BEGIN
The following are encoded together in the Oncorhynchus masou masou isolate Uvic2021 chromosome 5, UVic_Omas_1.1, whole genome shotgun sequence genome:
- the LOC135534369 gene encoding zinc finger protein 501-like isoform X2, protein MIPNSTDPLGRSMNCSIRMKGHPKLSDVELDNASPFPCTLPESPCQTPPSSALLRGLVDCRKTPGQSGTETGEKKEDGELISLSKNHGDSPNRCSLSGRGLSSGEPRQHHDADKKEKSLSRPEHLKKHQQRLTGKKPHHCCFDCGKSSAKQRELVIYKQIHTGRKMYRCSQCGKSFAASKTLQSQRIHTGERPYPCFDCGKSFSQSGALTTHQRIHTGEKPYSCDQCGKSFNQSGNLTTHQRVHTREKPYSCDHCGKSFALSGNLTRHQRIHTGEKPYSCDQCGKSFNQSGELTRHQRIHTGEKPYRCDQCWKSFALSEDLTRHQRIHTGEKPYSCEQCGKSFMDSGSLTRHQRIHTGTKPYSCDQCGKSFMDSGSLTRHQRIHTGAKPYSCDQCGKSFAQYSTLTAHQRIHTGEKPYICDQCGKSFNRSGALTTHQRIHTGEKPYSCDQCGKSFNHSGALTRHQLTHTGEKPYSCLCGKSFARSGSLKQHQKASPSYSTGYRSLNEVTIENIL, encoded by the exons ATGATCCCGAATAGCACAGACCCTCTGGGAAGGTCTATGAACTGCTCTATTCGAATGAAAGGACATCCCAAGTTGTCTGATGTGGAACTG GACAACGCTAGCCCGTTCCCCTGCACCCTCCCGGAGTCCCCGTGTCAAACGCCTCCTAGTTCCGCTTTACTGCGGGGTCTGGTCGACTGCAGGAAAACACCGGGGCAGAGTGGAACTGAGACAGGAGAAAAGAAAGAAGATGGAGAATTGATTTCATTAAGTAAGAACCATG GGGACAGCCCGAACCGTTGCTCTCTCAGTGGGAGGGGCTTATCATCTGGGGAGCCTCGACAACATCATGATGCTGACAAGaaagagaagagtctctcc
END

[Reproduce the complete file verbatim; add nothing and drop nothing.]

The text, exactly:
The following are encoded together in the Oncorhynchus masou masou isolate Uvic2021 chromosome 5, UVic_Omas_1.1, whole genome shotgun sequence genome:
- the LOC135534369 gene encoding zinc finger protein 501-like isoform X2, protein MIPNSTDPLGRSMNCSIRMKGHPKLSDVELDNASPFPCTLPESPCQTPPSSALLRGLVDCRKTPGQSGTETGEKKEDGELISLSKNHGDSPNRCSLSGRGLSSGEPRQHHDADKKEKSLSRPEHLKKHQQRLTGKKPHHCCFDCGKSSAKQRELVIYKQIHTGRKMYRCSQCGKSFAASKTLQSQRIHTGERPYPCFDCGKSFSQSGALTTHQRIHTGEKPYSCDQCGKSFNQSGNLTTHQRVHTREKPYSCDHCGKSFALSGNLTRHQRIHTGEKPYSCDQCGKSFNQSGELTRHQRIHTGEKPYRCDQCWKSFALSEDLTRHQRIHTGEKPYSCEQCGKSFMDSGSLTRHQRIHTGTKPYSCDQCGKSFMDSGSLTRHQRIHTGAKPYSCDQCGKSFAQYSTLTAHQRIHTGEKPYICDQCGKSFNRSGALTTHQRIHTGEKPYSCDQCGKSFNHSGALTRHQLTHTGEKPYSCLCGKSFARSGSLKQHQKASPSYSTGYRSLNEVTIENIL, encoded by the exons ATGATCCCGAATAGCACAGACCCTCTGGGAAGGTCTATGAACTGCTCTATTCGAATGAAAGGACATCCCAAGTTGTCTGATGTGGAACTG GACAACGCTAGCCCGTTCCCCTGCACCCTCCCGGAGTCCCCGTGTCAAACGCCTCCTAGTTCCGCTTTACTGCGGGGTCTGGTCGACTGCAGGAAAACACCGGGGCAGAGTGGAACTGAGACAGGAGAAAAGAAAGAAGATGGAGAATTGATTTCATTAAGTAAGAACCATG GGGACAGCCCGAACCGTTGCTCTCTCAGTGGGAGGGGCTTATCATCTGGGGAGCCTCGACAACATCATGATGCTGACAAGaaagagaagagtctctcc